Will that produce a better and more responsive bureaucracy? Will it improve basic services like trash and snow removal?
I hold no brief for politically-connected workers who coast on their public jobs. But there are many others who go the extra mile because they know the quality of services they provide citizens reflects on their political sponsors.
We have an idea of what the alternative looks like. The federal bureaucracy, sheltered from politics by law, has not always been known for its responsiveness and efficiency. Yet that seems to be where we’re headed in Chicago.
A quarter century after my conversation with that editor, we are about to achieve the government I longed for.
Why am I not thrilled?
But what about Obama?
Around the same time that Axelrod wrote his Op-Ed, “Obama nearly ran into trouble with Daley when he hedged on whether he’d support the mayor for re-election in light of the corruption investigations at City Hall,” the Sun-Times once reported.
Asked then if he planned to support the mayor or if the corruption probes might have given him pause, the senator replied, “What’s happened – some of the reports I’ve seen in your newspaper, I think, give me huge pause.”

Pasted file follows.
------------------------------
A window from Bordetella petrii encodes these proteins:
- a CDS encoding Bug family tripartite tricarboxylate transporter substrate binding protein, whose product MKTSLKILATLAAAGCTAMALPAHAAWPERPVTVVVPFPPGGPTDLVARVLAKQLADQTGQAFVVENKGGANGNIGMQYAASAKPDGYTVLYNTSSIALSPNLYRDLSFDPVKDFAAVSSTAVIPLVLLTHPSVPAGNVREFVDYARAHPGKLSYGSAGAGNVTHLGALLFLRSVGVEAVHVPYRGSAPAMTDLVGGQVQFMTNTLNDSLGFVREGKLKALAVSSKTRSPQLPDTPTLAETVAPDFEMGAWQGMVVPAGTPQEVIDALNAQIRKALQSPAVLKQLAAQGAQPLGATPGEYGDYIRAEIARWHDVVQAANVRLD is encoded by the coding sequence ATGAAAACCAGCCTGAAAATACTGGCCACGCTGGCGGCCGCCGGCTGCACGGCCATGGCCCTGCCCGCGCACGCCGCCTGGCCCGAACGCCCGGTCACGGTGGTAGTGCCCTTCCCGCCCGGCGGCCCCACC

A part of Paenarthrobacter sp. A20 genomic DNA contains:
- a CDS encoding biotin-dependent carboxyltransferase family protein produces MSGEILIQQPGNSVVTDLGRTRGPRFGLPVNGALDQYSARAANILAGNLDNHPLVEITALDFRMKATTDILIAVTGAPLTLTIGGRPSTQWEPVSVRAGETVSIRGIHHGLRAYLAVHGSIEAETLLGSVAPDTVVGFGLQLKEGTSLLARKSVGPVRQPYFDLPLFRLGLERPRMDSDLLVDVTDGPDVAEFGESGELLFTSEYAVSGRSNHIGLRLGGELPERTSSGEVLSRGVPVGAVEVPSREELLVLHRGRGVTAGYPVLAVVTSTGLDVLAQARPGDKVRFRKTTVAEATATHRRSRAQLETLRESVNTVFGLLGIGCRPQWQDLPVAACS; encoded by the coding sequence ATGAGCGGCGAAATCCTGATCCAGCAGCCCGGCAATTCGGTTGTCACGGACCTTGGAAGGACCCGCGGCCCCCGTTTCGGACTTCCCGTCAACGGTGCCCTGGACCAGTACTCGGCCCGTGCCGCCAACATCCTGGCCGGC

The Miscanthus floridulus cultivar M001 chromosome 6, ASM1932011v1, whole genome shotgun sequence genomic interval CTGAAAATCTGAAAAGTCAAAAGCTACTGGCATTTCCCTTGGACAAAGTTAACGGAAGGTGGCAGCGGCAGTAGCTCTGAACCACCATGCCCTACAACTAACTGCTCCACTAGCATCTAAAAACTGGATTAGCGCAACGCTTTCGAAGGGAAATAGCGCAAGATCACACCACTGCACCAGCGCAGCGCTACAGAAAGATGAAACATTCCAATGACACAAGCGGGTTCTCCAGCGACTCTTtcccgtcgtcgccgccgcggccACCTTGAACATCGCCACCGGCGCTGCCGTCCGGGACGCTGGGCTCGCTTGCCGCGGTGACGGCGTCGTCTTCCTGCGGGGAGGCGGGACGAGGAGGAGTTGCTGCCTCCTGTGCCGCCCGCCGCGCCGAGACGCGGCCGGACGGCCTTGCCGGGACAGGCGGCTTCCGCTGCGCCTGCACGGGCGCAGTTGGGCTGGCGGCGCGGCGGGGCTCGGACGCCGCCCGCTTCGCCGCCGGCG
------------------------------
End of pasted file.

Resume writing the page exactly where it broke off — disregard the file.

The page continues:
An hour later, he called the Sun-Times saying he wanted to clarify his remarks. Obama said the mayor was “obviously going through a rough patch right now.” But he also said Chicago has “never looked better” and that “significant progress has been made on a variety of fronts.” The senator said then it was “way premature” to talk about endorsements because the mayor had not yet announced his candidacy.
A year later, Bill Daley joined the Obama campaign as a senior advisor and Richard M. Daley issued a rare primary endorsement in Obama’s favor.
Obama then turned around and endorsed Daley’s re-election bid against an African-American candidate running as a reformer, “asserting that City Hall corruption is being cleaned up.”
At the time, Daley had been in office for 18 years, dogged by a long litany of scandal. And for all that time, David Axelrod had been Daley’s chief political consultant.